Could it be North Carolina, SI's preseason pick, which at week's end had run off 13 straight wins (including last Saturday's 109-75 demolition of then No. 21 Maryland) after a season-opening loss at Santa Clara? Or perhaps Kansas, which seems primed to peak in March after Simien returns from thumb surgery? Maybe it's a senior-stuffed team like Oklahoma State or a rapidly maturing young outfit like Kentucky or Texas. Who knows? It may even be a sleeper as far afield as Gonzaga (owner of the nation's most impressive victims list but an upset loser to West Coast Conference rival St. Mary's on Saturday) or 13-0 Boston College, which slayed UConn in Hartford last week and leaped to No. 13 in the rankings. New contenders pop up all the time: Last week, upsets dinged nine members of the Top 25.

"Usually at this point you can pick out a group and say they look like your Final Four teams, but I can't do that this season," says Charlotte coach Bobby Lutz, whose 10-2 49ers could spring a March surprise. Adds N.C. State athletic director Lee Fowler, a former chair of the tournament committee, "Where last year you may have had 20 teams that could have gone to the final eight, this year you might have 40. It's a higher-quality kind of parity, and that's good for college basketball."

The game still has issues, of course. Will the exodus of college players resume if there's a down cycle in foreign or high school talent? (Perhaps, and maybe as soon as the 2005 draft.) How can college hoops turn out as many pros as the European clubs, which have no limits on the hours they spend on a youngster's roundball education? (One solution: by modifying the NCAA rules on practice time to allow more interaction between coaches and players.) For that matter, is there any way the NBA Players' Association would agree to a plan limiting or preventing early entries? (Not likely, even if for every LeBron James, Amare Stoudemire and Dwight Howard there are five Ndudi Ebis, DeSagana Diops and Kwame Browns.)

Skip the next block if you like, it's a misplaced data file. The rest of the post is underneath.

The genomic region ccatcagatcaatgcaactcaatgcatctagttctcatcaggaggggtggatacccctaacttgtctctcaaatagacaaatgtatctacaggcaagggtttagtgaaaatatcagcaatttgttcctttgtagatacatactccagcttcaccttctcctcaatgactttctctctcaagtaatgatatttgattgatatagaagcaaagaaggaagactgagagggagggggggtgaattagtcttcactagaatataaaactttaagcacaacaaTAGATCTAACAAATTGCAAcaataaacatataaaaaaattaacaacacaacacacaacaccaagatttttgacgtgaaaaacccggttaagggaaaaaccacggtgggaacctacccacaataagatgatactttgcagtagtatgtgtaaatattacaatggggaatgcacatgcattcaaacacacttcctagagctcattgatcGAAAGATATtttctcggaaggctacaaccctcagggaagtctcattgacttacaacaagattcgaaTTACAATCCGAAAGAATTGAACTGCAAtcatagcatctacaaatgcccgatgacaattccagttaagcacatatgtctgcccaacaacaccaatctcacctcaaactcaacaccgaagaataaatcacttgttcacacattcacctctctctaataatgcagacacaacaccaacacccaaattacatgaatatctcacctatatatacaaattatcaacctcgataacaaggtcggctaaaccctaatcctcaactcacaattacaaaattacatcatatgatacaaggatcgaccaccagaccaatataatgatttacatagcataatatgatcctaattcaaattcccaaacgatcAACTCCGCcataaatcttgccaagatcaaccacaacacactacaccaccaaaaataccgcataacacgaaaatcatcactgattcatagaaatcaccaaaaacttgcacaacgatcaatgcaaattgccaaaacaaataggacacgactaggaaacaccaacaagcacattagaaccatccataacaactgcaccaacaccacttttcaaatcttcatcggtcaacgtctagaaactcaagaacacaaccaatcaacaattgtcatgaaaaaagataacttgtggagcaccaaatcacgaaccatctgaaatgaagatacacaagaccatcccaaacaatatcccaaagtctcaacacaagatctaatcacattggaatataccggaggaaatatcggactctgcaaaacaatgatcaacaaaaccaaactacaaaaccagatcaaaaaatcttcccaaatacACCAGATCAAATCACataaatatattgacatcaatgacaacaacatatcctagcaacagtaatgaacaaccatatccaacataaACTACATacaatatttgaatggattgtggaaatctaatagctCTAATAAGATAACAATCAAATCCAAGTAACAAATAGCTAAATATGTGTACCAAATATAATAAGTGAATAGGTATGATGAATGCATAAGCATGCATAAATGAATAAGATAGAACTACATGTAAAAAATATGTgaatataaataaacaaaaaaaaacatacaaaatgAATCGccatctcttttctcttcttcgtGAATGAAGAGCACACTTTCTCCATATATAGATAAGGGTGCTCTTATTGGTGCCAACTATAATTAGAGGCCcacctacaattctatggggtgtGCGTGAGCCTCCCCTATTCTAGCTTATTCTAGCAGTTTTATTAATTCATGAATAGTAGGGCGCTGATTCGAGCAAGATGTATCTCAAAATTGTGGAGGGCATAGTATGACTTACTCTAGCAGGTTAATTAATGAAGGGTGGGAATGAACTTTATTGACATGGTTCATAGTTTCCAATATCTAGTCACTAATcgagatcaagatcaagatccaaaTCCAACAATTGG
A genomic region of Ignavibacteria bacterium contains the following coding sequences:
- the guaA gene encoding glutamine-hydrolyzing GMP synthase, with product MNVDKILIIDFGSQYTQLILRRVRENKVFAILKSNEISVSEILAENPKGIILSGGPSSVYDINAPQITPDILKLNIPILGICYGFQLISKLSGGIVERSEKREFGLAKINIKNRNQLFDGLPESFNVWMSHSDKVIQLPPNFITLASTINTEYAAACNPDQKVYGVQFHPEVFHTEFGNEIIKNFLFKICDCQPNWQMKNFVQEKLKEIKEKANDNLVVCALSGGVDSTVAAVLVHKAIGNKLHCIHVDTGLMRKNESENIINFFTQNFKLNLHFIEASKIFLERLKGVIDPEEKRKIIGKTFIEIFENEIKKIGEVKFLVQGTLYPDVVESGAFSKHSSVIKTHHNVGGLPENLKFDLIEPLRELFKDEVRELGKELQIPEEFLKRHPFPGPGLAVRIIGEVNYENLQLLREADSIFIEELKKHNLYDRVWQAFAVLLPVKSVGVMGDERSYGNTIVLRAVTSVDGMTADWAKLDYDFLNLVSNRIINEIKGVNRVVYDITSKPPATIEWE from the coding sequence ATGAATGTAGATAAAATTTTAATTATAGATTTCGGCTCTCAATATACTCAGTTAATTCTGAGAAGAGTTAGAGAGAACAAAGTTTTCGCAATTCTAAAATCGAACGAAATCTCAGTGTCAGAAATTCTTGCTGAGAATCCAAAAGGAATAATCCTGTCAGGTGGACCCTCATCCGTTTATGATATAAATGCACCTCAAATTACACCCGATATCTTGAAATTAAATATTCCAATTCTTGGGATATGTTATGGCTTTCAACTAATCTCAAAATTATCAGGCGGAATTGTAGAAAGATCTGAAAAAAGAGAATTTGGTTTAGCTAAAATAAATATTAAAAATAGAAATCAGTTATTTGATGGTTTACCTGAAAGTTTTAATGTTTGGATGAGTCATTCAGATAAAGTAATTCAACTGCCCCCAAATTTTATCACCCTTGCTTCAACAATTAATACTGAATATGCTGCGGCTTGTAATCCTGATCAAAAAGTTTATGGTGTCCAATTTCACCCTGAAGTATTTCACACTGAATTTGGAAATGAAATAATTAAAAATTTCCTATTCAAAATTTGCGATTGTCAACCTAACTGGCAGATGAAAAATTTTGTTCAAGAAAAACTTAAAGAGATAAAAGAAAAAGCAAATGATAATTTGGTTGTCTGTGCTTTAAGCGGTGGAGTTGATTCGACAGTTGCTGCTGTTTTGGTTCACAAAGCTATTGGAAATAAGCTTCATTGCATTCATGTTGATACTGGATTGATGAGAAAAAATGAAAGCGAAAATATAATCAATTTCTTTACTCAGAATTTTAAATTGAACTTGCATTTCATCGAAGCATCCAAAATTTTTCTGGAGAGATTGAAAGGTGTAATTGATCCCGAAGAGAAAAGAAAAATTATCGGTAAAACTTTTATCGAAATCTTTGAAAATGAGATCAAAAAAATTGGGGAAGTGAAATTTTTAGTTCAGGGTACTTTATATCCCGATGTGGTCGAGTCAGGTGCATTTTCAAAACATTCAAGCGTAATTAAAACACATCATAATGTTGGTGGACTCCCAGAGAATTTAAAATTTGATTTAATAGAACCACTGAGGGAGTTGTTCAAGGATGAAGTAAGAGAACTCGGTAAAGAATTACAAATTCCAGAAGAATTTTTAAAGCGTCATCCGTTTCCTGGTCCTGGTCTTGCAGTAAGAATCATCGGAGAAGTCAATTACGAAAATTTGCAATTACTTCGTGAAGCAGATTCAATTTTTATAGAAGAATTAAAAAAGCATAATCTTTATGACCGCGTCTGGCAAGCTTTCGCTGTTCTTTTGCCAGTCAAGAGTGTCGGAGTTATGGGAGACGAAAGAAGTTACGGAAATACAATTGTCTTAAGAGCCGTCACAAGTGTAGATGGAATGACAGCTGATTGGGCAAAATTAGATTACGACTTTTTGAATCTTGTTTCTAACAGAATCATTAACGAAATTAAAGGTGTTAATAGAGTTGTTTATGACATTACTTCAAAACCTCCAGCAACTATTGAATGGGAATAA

But here's the good news: The guardians of the game appear serious about tackling the problems that have plagued it. Last month NCAA president Myles Brand joined Krzyzewski, Boeheim and Oklahoma coach Kelvin Sampson to announce the formation of the College Basketball Partnership, a new 27-member panel of coaches, administrators and TV executives--and soon, one hopes, players--that will address all issues related to the sport. "We're a group planning for the future of the game," declared Brand, who has won the trust of skeptical coaches by (imagine this) listening to their views. Detailed proposals are still to come, but if the CBP can enact genuine reform, perhaps in concert with the NBA and its players, then the prospects for college basketball will be even brighter.

Already the sport has come a long way since 2003, when Baylor's Carlton Dotson was charged with murdering teammate Patrick Dennehy (Dotson was later ruled incompetent for trial) and college coaches convened an emergency ethics summit after scandals at St. Bonaventure, Georgia and Fresno State. Only a naïf would believe that college hoops was rid of its difficulties, but for now it has ceded the damning headlines to meltdowns in other sports. "Some of the negative things in the NBA, from the Kobe case to the fight in Detroit, have turned people off," says Illinois's Weber, who points out that the three players who most seriously escalated the conflict at The Palace of Auburn Hills--the Indiana Pacers' Ron Artest, Stephen Jackson and Jermaine O'Neal--spent a total of two years in college among them.